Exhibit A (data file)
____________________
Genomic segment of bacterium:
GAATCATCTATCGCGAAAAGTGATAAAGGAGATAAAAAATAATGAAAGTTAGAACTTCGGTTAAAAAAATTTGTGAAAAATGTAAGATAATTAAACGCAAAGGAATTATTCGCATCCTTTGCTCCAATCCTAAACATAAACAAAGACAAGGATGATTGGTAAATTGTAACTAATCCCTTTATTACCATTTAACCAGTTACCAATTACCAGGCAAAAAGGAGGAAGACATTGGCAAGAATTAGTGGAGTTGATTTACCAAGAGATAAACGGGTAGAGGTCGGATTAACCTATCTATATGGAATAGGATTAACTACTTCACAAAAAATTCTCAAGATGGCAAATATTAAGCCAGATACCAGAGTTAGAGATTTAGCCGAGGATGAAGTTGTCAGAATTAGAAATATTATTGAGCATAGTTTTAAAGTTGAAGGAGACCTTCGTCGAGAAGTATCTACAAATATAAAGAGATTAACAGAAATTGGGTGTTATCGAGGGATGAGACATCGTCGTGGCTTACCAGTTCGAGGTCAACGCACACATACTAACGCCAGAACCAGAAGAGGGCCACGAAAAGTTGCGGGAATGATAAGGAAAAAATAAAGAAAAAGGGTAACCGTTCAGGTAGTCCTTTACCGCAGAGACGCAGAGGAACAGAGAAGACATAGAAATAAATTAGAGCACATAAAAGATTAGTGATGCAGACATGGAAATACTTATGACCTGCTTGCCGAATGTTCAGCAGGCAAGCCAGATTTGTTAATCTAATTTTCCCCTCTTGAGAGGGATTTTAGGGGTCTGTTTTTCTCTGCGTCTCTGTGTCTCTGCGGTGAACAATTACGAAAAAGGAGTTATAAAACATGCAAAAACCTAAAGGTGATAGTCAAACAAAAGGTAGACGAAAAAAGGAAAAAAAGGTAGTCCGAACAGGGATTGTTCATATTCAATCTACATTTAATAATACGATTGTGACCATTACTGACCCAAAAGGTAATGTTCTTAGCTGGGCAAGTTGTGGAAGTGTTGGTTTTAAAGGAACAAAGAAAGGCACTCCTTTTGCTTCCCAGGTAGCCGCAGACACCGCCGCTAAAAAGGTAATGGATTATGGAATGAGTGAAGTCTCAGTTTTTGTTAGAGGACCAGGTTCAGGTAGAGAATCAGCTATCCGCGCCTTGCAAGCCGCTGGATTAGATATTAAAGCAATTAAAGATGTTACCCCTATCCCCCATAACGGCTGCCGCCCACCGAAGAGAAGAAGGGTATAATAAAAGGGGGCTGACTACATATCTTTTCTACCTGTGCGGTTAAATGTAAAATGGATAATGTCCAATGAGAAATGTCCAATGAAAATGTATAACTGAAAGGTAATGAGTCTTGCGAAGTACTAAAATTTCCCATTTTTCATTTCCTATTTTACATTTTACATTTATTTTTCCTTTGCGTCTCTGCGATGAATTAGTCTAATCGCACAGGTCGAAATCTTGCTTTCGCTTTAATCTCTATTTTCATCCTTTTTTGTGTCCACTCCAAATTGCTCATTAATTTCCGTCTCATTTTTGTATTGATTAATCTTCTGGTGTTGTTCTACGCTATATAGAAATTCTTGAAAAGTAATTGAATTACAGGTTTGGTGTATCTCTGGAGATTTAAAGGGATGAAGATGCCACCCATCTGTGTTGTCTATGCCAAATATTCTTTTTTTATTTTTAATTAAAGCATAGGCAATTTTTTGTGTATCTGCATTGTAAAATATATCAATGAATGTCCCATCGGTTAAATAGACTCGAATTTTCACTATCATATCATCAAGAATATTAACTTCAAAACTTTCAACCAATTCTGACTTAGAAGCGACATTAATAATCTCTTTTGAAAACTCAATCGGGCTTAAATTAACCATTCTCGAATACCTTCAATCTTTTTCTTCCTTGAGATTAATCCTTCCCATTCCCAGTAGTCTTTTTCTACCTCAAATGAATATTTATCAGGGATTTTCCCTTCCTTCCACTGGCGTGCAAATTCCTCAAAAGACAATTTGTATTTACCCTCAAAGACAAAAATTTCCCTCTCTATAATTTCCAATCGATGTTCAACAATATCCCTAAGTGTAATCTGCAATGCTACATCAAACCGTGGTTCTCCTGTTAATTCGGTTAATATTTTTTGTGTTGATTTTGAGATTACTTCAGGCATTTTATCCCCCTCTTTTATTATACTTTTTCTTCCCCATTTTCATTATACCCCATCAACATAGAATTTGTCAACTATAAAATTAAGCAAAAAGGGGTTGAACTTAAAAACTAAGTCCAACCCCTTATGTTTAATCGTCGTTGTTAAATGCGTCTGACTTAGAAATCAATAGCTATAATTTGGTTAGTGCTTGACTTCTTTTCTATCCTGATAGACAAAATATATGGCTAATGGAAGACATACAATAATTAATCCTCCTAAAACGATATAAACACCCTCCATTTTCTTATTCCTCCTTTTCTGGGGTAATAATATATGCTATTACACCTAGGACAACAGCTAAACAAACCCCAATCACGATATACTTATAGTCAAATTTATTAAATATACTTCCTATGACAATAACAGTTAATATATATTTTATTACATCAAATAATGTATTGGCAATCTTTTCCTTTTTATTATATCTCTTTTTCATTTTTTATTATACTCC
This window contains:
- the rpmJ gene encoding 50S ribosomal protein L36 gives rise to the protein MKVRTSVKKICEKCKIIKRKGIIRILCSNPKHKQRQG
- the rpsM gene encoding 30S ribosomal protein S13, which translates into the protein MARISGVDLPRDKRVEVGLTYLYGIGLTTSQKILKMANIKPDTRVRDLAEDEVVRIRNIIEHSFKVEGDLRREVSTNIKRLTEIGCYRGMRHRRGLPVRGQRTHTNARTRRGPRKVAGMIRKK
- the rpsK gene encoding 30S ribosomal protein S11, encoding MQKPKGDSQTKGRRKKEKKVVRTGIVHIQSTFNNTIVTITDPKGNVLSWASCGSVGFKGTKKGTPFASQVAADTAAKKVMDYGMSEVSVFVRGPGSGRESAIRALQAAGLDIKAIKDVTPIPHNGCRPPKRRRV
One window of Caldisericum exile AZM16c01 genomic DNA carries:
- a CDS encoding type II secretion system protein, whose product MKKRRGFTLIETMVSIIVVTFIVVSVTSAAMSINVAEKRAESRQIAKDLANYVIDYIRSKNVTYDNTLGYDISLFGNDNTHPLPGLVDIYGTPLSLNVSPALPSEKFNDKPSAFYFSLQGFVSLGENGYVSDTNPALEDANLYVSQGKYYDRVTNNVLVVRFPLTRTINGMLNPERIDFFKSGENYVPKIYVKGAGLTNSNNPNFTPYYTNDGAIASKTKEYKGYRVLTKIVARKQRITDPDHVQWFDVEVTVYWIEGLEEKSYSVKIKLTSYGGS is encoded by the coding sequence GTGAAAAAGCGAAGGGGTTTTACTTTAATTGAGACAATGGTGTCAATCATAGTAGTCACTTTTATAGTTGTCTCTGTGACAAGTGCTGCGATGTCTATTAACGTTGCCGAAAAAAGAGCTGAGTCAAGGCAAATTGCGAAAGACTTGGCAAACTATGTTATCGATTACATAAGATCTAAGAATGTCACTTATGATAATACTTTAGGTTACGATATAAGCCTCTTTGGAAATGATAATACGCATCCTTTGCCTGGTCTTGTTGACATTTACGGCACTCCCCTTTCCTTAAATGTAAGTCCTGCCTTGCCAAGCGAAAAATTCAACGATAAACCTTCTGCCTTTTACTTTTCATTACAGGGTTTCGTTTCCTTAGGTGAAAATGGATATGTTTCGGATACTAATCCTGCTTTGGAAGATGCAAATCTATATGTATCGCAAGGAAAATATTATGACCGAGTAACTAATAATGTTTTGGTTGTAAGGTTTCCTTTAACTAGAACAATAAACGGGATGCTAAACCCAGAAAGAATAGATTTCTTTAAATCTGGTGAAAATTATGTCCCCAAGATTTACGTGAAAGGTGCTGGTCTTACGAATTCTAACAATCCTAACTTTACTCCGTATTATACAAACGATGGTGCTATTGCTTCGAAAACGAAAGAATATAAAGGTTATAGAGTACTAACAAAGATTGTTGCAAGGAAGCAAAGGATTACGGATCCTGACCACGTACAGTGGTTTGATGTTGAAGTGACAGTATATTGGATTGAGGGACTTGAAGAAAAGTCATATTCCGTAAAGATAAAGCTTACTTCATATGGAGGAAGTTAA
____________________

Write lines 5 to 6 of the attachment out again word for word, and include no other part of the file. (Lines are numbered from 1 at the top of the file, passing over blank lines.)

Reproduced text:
- the rpsM gene encoding 30S ribosomal protein S13, which translates into the protein MARISGVDLPRDKRVEVGLTYLYGIGLTTSQKILKMANIKPDTRVRDLAEDEVVRIRNIIEHSFKVEGDLRREVSTNIKRLTEIGCYRGMRHRRGLPVRGQRTHTNARTRRGPRKVAGMIRKK
- the rpsK gene encoding 30S ribosomal protein S11, encoding MQKPKGDSQTKGRRKKEKKVVRTGIVHIQSTFNNTIVTITDPKGNVLSWASCGSVGFKGTKKGTPFASQVAADTAAKKVMDYGMSEVSVFVRGPGSGRESAIRALQAAGLDIKAIKDVTPIPHNGCRPPKRRRV